We Are the Dead: Observing Remembrance Day with Two WWI Poets

Brenna Clarke Gray

Staff Writer

Part muppet and part college faculty member, Brenna Clarke Gray holds a PhD in Canadian Literature while simultaneously holding two cats named Chaucer and Swift. It's a juggling act. Raised in small-town Ontario, Brenna has since been transported by school to the Atlantic provinces and by work to the Vancouver area, where she now lives with her stylish cyclist/webgeek husband and the aforementioned cats. When not posing by day as a forserious academic, she can be found painting her nails and watching Degrassi (through the critical lens of awesomeness). She posts about graphic narratives at Graphixia, and occasionally she remembers to update her own blog, Not That Kind of Doctor. Blog: Not That Kind of Doctor Twitter: @brennacgray

In Canada and across the Commonwealth today it’s Remembrance Day, and at 11:00 on November 11 many of us will be standing at monuments and cenotaphs across the country observing a moment of silence in honour of veterans, and thinking about the cost of war in all its many forms.

I’ve always associated Remembrance Day with literature, and specifically with poetry.  I think most Canadian school children probably do, raised as we were with Lieutenant Colonel John McRea’s anthemic poem “In Flanders Fields.” It was the first poem I ever remember memorizing — for a cenotaph service at school — and I still hear it in my head today in the sing-songy tones of grade school poetry recitation, which as I get older serves to make the poem more moving and tragic.

In Flanders fields the poppies blow

Between the crosses, row on row,
That mark our place; and in the sky
The larks, still bravely singing, fly
Scarce heard amid the guns below.

We are the Dead. Short days ago
We lived, felt dawn, saw sunset glow,
Loved and were loved, and now we lie
In Flanders fields.

Take up our quarrel with the foe:

To you from failing hands we throw
The torch; be yours to hold it high.
If ye break faith with us who die
We shall not sleep, though poppies grow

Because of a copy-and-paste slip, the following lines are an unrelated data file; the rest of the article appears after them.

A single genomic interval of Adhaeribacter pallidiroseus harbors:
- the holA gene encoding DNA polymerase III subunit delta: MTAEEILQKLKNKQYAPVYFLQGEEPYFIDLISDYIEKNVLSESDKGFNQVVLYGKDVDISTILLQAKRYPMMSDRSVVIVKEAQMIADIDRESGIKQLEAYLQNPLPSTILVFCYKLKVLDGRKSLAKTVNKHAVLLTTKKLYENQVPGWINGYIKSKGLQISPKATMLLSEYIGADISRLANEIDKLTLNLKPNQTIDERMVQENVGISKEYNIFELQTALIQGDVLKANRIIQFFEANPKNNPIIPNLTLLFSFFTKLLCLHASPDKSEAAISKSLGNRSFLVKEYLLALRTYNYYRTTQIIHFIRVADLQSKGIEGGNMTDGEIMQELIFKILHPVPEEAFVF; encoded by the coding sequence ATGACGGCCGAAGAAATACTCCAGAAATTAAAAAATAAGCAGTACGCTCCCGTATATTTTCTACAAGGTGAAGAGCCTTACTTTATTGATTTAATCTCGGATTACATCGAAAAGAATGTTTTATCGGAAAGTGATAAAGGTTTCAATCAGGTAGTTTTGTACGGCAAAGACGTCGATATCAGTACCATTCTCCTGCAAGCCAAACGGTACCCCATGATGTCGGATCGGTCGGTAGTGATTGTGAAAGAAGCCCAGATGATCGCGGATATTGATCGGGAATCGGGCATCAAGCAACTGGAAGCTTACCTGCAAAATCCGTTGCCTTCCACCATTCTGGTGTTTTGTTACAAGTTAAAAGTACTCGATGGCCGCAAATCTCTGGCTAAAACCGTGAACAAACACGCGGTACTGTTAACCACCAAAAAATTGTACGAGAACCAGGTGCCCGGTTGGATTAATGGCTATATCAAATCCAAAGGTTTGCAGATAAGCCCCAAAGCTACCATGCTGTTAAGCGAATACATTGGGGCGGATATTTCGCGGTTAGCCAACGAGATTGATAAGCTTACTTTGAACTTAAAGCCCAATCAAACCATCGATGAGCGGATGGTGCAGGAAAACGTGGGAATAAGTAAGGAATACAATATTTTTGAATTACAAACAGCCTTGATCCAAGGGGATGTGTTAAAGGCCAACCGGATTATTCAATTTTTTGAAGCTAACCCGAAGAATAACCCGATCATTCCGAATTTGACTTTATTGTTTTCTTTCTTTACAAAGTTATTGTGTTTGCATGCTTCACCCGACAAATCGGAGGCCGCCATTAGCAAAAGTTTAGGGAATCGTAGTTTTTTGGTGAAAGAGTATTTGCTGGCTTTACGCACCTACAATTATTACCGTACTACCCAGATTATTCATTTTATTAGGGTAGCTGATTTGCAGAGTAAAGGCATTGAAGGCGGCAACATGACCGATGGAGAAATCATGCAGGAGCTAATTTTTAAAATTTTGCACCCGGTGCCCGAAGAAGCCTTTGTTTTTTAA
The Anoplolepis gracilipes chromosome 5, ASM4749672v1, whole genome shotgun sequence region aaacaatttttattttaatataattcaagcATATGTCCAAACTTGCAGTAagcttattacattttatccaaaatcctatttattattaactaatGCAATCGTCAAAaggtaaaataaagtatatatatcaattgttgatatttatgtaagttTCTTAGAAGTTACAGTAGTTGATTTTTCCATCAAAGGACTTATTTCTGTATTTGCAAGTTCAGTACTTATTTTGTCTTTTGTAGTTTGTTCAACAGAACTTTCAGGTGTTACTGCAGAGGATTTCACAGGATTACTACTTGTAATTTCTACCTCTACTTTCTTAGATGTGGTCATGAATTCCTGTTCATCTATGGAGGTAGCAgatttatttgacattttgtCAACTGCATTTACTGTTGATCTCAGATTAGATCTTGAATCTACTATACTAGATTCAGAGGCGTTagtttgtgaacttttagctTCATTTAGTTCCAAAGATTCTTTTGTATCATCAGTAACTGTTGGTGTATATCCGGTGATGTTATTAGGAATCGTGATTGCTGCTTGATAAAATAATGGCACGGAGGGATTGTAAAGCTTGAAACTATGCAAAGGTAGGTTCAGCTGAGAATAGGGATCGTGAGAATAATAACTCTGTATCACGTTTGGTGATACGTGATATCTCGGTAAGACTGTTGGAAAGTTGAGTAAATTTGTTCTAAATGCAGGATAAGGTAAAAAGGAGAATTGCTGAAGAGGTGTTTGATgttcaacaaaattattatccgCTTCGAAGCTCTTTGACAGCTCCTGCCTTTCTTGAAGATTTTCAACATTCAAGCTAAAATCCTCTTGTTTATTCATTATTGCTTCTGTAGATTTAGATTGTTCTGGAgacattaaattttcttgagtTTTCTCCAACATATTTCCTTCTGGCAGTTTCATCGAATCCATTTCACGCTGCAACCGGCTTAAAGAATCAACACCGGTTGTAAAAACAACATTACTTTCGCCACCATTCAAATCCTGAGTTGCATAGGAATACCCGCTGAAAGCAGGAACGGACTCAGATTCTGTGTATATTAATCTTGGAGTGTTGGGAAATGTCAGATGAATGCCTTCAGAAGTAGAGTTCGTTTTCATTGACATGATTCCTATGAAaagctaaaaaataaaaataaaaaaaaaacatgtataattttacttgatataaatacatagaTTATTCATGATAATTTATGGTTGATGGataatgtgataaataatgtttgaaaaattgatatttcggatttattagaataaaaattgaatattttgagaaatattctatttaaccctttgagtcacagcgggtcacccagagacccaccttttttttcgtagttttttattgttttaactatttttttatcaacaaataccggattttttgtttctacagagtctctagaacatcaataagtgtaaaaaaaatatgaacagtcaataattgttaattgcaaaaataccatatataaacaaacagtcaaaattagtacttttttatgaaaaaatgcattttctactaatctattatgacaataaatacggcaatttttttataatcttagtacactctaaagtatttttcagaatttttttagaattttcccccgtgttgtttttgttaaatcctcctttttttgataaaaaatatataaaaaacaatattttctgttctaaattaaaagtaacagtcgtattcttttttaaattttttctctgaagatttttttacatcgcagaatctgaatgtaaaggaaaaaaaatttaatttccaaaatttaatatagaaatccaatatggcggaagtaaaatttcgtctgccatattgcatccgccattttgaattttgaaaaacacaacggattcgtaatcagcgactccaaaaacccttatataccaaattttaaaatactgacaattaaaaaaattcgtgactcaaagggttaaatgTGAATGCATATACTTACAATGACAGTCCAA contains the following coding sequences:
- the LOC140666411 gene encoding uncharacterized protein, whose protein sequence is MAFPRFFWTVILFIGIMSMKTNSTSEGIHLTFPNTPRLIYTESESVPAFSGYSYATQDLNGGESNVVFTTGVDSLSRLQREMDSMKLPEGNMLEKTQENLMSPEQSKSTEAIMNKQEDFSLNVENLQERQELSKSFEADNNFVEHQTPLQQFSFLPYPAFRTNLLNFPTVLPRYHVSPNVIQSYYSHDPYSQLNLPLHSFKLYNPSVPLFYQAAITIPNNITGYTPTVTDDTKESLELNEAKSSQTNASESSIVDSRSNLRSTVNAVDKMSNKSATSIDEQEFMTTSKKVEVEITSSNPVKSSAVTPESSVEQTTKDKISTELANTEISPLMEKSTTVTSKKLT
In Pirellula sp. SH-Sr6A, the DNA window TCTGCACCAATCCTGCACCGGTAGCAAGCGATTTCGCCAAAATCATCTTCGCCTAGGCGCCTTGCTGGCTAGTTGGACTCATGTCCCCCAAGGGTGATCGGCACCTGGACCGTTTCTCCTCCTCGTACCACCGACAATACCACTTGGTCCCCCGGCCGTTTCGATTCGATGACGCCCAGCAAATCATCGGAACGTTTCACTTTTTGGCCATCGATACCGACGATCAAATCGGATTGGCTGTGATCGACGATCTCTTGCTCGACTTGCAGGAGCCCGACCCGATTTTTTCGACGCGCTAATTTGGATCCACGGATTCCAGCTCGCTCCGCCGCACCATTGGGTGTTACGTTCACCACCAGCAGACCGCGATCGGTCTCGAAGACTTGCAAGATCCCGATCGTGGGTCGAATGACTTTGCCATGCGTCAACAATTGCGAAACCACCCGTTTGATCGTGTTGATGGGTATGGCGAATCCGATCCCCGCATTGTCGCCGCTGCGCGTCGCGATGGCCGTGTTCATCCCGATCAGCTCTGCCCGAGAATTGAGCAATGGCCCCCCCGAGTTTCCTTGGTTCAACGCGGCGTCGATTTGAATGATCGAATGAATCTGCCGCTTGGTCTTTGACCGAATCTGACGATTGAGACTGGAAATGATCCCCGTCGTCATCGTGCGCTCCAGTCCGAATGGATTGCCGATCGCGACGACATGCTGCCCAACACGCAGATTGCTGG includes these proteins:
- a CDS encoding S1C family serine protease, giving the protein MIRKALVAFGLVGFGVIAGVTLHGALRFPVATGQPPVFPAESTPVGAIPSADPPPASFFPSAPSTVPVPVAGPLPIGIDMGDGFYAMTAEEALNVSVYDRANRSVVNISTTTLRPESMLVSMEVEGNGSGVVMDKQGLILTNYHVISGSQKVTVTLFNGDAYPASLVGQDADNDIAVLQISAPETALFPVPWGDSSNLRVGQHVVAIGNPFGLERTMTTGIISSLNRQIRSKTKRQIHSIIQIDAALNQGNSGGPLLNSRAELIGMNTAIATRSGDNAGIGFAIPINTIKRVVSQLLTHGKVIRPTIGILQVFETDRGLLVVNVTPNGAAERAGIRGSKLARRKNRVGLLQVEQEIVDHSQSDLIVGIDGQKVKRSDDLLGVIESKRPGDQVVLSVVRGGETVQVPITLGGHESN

In Flanders fields.

McCrea, a Canadian doctor and huge supporter of the war effort, wrote this poem after presiding over the funeral of a friend and fellow soldier at Ypres in 1915. This was one of the first uses of chemical warfare. McCrea had a life-long interest in poetry and wrote often about death, even before the war. The certainly apocryphal tale of this poem’s publication is that McCrea scribbled it in the trench and then, dissatisfied with his work, tossed it away. It was supposedly rescued by a fellow soldier who then convinced McCrea to submit it for publication. The last stanza has long been criticized as being overtly recruitment-focused, and indeed the poem was used to rally recruits throughout the Commonwealth; McCrea, who believed strongly in Empire and a 1915 sense of wartime duty, was pleased that his poem was used this way. It’s probably now the most famous poem in Canada (it’s even on our $10 bill), and a standard reading at Remembrance Day services from coast to coast to coast. McCrea, though, died of pneumonia in January of 1918 and never saw the end of the war.

Poetry of the First World War seems to relate either to recruitment, as “In Flanders Fields,” or anti-war outrage, as with my favourite poet of the war, Wilfred Owen, who held the rank of Second Lieutenant but also suffered desperately with shell shock. Owen died one week to the hour before Armistice near Ors, where he is buried. (In death, he was promoted to Lieutenant.) I like this contrast to McCrea because as well as both poems being written in the context of chemical war, Owen’s famous “Dulce Et Decorum Est” is in fact a response to particularly civilian recruiters using poetry (think of Jessie Pope here) to seek soldiers for the war effort.

Bent double, like old beggars under sacks,
Knock-kneed, coughing like hags, we cursed through sludge,
Till on the haunting flares we turned our backs
And towards our distant rest began to trudge.
Men marched asleep. Many had lost their boots,
But limped on, blood-shod. All went lame; all blind;
Drunk with fatigue; deaf even to the hoots
Of tired, outstripped Five-Nines that dropped behind.

Gas! GAS! Quick, boys! – An ecstasy of fumbling,
Fitting the clumsy helmets just in time;
But someone still was yelling out and stumbling
And flound’ring like a man in fire or lime . . .
Dim through the misty panes and thick green light,
As under a green sea, I saw him drowning.

In all my dreams before my helpless sight,
He plunges at me, guttering, choking, drowning.

If in some smothering dreams, you too could pace
Behind the wagon that we flung him in,
And watch the white eyes writhing in his face,
His hanging face, like a devil’s sick of sin;
If you could hear, at every jolt, the blood
Come gargling from the froth-corrupted lungs,
Obscene as cancer, bitter as the cud
Of vile, incurable sores on innocent tongues, –
My friend, you would not tell with such high zest
To children ardent for some desperate glory,
The old Lie: Dulce et decorum est
Pro patria mori.

McCrea asks us, the living, to “take up our quarrel with the foe” and not “break faith.” Owen outlines the horror and, begging to put to death “the old lie,” entreats the powerful not to prey upon “children ardent for some desperate glory.” This morning, I will be struggling with my own thoughts about war and peace and sacrifice and travesty, and giving my thanks for the privileged position of only having to wrestle with such ideas through literature.